Now for the details, comment below with one thing you love about America. Optional entries are liking and following us through various social media channels. Giveaway ends Friday at 5:00 P.M. EST and winner will be announced shortly after. The funds will be transferred immediately via Paypal once the winner has been notified. Voila! A weekend of fun, $100 richer!

Ready, Set, GO!

a Rafflecopter giveaway

The 7 Stages Of Pants Shopping

I hate shopping for jeans. No, wait, let me restate that. I detest shopping for jeans. Or pants. Really, any kind of garment that has to fit around my lower body.

I have a small waist and more than ample booty and thighs.  Slap a short stature on top of that, and pant shopping is a recipe for disaster.  It’s downright impossible for me to find a pair of jeans that don’t make me want to wretch when I look in a mirror, which is why I have, like, four pairs of pants. Total.

It’s not often that I head out to shop for jeans, and come back with a huge body issue complex and a large vat of full-fat ice cream to drown my sorrows in.

I recently blew out the knees in my favorite, oldest pair of jeans. It was an extremely upsetting experience, and I tried to rationalize that I could still wear them, despite a hole the size of Alaska in the knees. Because they FIT, for goodness sake. If looking like a hobo would get me out of pants shopping for another month, so be it.

So, when they finally disintegrated into shards, I dragged my butt to the mall.

And then, I had a revelation.

I have the exact same experience every single time I go hunting for jeans. It always follows the same pattern, with almost always the same results.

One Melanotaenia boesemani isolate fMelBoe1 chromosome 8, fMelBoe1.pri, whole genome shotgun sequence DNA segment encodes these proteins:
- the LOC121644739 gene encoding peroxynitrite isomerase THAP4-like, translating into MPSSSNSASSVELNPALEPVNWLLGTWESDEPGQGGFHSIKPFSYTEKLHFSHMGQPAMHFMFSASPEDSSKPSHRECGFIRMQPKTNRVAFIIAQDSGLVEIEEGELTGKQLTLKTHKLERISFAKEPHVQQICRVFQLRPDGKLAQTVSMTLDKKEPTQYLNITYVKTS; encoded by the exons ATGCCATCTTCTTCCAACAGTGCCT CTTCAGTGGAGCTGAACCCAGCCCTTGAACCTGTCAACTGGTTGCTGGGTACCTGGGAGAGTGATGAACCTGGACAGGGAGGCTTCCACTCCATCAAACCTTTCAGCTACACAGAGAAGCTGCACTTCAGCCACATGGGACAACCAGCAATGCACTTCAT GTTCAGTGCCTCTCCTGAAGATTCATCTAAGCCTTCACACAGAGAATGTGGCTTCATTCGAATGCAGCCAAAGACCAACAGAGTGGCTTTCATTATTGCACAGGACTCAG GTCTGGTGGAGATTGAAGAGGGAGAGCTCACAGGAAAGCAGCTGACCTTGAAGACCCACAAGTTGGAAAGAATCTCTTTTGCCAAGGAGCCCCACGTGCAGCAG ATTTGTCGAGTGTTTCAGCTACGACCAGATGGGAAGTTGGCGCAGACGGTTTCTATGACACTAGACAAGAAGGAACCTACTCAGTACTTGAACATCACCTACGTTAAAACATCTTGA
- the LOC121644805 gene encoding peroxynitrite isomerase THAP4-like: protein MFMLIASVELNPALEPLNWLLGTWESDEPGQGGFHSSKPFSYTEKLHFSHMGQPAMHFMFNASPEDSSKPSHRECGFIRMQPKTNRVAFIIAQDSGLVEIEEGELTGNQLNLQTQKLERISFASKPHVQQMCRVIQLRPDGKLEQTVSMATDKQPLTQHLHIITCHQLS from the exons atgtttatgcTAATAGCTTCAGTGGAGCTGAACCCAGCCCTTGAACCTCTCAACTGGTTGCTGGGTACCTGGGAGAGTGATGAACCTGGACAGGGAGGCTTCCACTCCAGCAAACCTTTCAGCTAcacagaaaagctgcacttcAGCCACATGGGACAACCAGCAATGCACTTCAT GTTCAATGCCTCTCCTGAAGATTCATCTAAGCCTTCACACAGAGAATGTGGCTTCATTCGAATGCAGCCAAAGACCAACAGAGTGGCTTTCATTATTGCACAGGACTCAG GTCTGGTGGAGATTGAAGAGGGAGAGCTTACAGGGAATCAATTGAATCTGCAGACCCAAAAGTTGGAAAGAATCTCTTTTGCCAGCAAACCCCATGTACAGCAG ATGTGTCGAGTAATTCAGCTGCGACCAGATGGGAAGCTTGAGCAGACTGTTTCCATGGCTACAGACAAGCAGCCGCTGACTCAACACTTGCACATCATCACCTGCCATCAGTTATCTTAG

I call it, The 7 Stages Of Pants Shopping. And it goes a little something like this:

7 Stages of Pants Shopping

Stage 1: Optimism

Because, look! It’s a line of jeans that boast a Flattering Look for EVERY SIZE!

Stage 2. Denial

Yes, I realize that I’m closer to the size of pants I wore while pregnant, but I decide to look for pants in the size I was when I got married anyway.

Stage 3. Frustration

I mean, c’mon. How is it that these “stretch” pants don’t even have enough give to get over my saddlebags? Who came up with “skinny” jeans in the first place, dammit!

Stage 4. Anger

See, now? Now I’m just full out pissed, because almost every single pair of pants I’ve tried on at this point fit in the legs and butt, but have a gap around my waist big enough to hold a small family of rabbits. And who is this tall? I could wear stilts and still not fit in to these!

Or, equally maddening but more humiliating, I’ve shimmied in to the jeans, but now fear I cannot get out of them.  Don’t worry, I’m about to get all Bruce Banner up in this dressing room and bust out of them any second.

Stage 5. Sadness

As I place that 20th pair of jeans back in its hanger, I am mourning not only the dozens of cute pants that I’m not walking away with, but also the loss of my firm backside.

Stage 6. Ambivalence

After I calm down from my tantrum, I can walk out of the dressing room, arms filled with rejects of cool-looking, hip pants that could potentially bring my wardrobe up to date, and declare “I didn’t want these stupid jeans anyway.”

Stage 7. Acceptance

It’s just destined to be, I guess. I’ll just have to keep wearing the same ratty cargo capri pants circa 2003 until they rot.

And this, my friends, is why I refuse to go pants shopping unless it’s absolutely necessary. I’m currently looking for a support group. Preferably one that allows me to wear sweatpants to meetings.